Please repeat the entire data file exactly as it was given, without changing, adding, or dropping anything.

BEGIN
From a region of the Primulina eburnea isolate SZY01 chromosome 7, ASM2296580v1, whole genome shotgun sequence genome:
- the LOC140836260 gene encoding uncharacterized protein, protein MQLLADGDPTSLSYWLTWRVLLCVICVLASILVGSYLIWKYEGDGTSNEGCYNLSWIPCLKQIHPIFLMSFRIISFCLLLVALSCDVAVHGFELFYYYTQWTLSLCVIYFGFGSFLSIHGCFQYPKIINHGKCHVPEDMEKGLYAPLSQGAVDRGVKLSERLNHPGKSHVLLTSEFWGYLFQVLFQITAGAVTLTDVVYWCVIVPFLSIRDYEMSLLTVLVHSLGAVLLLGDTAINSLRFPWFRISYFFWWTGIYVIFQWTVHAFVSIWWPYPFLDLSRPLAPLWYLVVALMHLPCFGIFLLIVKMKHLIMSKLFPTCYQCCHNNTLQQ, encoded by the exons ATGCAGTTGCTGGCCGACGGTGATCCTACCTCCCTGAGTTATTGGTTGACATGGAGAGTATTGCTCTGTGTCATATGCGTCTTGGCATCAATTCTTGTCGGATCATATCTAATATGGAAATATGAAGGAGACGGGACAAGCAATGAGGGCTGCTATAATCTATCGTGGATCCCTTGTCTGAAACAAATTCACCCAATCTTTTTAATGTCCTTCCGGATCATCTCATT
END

From a region of the Primulina eburnea isolate SZY01 chromosome 7, ASM2296580v1, whole genome shotgun sequence genome:
- the LOC140836260 gene encoding uncharacterized protein, protein MQLLADGDPTSLSYWLTWRVLLCVICVLASILVGSYLIWKYEGDGTSNEGCYNLSWIPCLKQIHPIFLMSFRIISFCLLLVALSCDVAVHGFELFYYYTQWTLSLCVIYFGFGSFLSIHGCFQYPKIINHGKCHVPEDMEKGLYAPLSQGAVDRGVKLSERLNHPGKSHVLLTSEFWGYLFQVLFQITAGAVTLTDVVYWCVIVPFLSIRDYEMSLLTVLVHSLGAVLLLGDTAINSLRFPWFRISYFFWWTGIYVIFQWTVHAFVSIWWPYPFLDLSRPLAPLWYLVVALMHLPCFGIFLLIVKMKHLIMSKLFPTCYQCCHNNTLQQ, encoded by the exons ATGCAGTTGCTGGCCGACGGTGATCCTACCTCCCTGAGTTATTGGTTGACATGGAGAGTATTGCTCTGTGTCATATGCGTCTTGGCATCAATTCTTGTCGGATCATATCTAATATGGAAATATGAAGGAGACGGGACAAGCAATGAGGGCTGCTATAATCTATCGTGGATCCCTTGTCTGAAACAAATTCACCCAATCTTTTTAATGTCCTTCCGGATCATCTCATT